Recombinant human growth hormone (HGH) therapy is currently the most studied and the only legally available therapy for the management of growth hormone deficiency (GHD) in both children and adults.
Nevertheless, scientists have explored alternative therapies like growth hormone secretagogues (GHS) as a potential replacement for HGH in people with GHD and other conditions.
That’s because these therapeutics can stimulate the body’s natural production of HGH, and their effect is a subject of regulatory feedback from the organism.
Thus they may have a lower risk of potential side effects such as insulin resistance, joint pain, and fluid retention since they cannot lead to a supraphysiological increase in GH levels for extended periods of time.
However, their effects are limited by the remaining functional capacity of the pituitary gland, and GHS has no effect in patients with severe pituitary damage.
Most GH secretagogues are poorly researched for safety and effectiveness and thus not approved for human use
Currently, there are just two FDA-approved GHSs, one of which is available only as a generic medication and is used mainly for diagnosing GHD. Thus, they are the only GHS that can be legally prescribed to patients.
What are GHSs?
GHSs are a class of synthetic compounds that stimulate the production and release of growth hormone (GH) from the pituitary gland. They work by interacting with specific receptors in the body that regulate GH secretion.
There are two main types of GHSs: those that trigger the ghrelin receptor and those that mimic the action of growth hormone-releasing hormone (GHRH), a natural hormone that stimulates HGH production and release.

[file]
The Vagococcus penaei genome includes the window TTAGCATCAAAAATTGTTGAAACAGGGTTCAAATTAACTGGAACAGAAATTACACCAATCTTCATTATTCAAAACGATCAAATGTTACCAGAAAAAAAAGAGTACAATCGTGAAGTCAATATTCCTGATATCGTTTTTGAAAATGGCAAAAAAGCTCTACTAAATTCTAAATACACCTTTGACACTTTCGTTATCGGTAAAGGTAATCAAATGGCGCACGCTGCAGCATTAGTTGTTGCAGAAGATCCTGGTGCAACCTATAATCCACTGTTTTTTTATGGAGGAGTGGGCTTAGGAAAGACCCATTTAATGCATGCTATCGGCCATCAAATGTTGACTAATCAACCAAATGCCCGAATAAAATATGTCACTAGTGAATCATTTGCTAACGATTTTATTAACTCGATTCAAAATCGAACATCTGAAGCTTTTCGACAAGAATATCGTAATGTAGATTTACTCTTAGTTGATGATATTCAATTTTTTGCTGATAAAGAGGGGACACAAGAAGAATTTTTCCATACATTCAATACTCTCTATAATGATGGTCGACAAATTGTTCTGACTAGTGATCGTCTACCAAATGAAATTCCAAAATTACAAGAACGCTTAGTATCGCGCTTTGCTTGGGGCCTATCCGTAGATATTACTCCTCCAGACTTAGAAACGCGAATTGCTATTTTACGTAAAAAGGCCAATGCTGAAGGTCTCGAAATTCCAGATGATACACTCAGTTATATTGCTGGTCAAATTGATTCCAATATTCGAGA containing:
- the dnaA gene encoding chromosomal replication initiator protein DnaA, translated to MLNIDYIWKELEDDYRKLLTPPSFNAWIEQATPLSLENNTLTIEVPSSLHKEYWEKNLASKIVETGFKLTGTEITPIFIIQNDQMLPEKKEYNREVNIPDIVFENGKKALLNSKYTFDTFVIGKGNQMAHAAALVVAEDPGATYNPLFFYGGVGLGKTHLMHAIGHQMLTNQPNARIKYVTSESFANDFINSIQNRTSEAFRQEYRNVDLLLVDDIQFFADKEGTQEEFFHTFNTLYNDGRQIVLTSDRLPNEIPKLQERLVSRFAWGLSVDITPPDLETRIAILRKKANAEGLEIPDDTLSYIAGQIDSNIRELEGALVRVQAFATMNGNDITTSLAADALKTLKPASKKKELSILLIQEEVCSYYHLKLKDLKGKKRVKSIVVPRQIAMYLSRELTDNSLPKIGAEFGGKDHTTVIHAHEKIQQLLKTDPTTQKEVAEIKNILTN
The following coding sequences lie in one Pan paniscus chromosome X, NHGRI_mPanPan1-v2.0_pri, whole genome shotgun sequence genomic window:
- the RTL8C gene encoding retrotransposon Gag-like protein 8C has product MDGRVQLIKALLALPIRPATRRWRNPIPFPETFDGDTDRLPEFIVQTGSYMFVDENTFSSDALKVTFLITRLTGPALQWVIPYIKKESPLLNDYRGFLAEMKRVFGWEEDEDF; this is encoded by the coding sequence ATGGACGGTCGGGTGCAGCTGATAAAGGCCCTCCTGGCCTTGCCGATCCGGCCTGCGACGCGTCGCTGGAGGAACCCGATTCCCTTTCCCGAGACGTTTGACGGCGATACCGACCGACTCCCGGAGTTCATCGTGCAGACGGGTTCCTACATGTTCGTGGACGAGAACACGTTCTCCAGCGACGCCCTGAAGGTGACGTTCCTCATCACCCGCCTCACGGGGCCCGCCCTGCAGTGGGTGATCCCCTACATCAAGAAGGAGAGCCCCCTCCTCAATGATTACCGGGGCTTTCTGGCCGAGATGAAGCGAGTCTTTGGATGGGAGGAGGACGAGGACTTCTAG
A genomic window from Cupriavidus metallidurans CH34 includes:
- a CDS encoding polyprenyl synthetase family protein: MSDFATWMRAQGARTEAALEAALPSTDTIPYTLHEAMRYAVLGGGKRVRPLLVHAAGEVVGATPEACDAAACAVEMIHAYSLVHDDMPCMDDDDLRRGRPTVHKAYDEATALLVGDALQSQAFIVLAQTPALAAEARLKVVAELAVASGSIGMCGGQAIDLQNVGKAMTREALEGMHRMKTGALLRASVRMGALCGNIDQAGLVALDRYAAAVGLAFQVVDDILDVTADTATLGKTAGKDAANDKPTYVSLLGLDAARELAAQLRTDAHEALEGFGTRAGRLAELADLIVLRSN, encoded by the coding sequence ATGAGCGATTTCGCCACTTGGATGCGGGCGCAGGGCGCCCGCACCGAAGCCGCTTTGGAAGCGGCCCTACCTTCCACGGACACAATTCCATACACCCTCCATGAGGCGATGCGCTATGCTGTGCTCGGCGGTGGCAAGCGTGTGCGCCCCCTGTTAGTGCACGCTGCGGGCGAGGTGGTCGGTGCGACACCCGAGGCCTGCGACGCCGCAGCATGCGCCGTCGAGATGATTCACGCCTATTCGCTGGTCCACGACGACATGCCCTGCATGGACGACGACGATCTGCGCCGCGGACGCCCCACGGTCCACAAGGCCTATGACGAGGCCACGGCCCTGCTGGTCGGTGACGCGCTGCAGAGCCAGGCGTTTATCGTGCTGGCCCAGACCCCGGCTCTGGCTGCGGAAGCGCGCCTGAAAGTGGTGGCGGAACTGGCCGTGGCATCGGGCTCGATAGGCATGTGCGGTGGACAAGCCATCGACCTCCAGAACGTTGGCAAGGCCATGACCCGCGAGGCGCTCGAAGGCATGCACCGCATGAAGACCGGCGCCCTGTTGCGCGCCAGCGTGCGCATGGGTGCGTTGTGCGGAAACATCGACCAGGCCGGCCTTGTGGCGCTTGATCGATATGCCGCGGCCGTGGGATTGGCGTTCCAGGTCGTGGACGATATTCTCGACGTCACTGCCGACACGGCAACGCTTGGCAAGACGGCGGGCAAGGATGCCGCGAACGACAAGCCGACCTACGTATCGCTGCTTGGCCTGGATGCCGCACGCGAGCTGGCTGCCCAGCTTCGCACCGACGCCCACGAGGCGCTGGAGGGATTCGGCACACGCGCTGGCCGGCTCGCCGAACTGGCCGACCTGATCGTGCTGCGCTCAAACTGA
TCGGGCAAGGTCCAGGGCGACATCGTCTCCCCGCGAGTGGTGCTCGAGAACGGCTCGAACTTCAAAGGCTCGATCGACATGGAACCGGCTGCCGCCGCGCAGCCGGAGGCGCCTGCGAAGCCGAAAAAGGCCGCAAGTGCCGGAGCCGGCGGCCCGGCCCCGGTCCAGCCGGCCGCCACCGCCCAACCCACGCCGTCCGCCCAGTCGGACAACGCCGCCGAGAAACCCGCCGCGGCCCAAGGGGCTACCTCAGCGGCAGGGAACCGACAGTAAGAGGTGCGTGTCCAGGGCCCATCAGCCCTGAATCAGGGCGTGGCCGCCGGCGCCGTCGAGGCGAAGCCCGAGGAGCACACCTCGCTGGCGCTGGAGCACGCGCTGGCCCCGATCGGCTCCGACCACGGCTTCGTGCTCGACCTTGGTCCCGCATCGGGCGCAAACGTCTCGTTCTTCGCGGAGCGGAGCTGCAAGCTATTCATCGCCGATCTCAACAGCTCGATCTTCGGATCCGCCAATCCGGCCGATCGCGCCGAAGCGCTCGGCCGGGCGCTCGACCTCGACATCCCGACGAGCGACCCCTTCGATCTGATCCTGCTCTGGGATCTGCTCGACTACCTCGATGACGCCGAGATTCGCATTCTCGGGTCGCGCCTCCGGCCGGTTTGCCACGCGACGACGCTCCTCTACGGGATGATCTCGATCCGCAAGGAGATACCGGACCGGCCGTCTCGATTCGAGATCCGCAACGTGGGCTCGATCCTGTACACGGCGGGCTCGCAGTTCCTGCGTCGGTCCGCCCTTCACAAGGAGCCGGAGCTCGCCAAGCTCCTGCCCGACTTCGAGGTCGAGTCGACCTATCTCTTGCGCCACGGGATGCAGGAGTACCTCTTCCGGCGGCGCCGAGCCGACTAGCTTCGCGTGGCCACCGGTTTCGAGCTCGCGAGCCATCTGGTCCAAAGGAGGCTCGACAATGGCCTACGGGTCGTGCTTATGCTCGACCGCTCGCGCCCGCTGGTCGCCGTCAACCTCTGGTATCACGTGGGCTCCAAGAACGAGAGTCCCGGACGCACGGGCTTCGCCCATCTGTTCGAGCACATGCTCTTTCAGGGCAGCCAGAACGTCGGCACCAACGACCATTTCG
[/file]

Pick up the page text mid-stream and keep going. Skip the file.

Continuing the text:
GHSs that mimic GHRH include compounds such as Sermorelin and Tesamorelin.
These compounds are synthetic peptides that act as GHRH analogs, binding to the same receptor as GHRH and stimulating GH release, which can improve body composition, increase muscle mass, and decrease fat mass.
Other GHSs work by triggering the ghrelin receptor, also known as the GHS receptor. The GHS receptor is found in the hypothalamus and pituitary gland and stimulates the release of GH.
Examples include compounds such as Ipamorelin, GHRP-2, and GHRP-6. When activating the ghrelin receptor, they work by increasing the production of HGH but also often exert other endocrine effects related to ghrelin.
Studies also show that regardless of whether the medications activate the GHRH or GHS receptor, they work by increasing the pulsatile release of GH from the pituitary gland.
However, the total increase in HGH levels is limited because their effect is a subject of negative feedback from somatostatin and IGF-1.
Currently, most GHSs are still under investigation and have uncertain safety and effectiveness. Nevertheless, GH secretagogues are often used as a form of doping in sports and athletic performance.
Athletes and bodybuilders often use them in an attempt to stimulate the release of growth hormone from the pituitary gland, which may increase muscle mass, reduce body fat, and improve physical performance.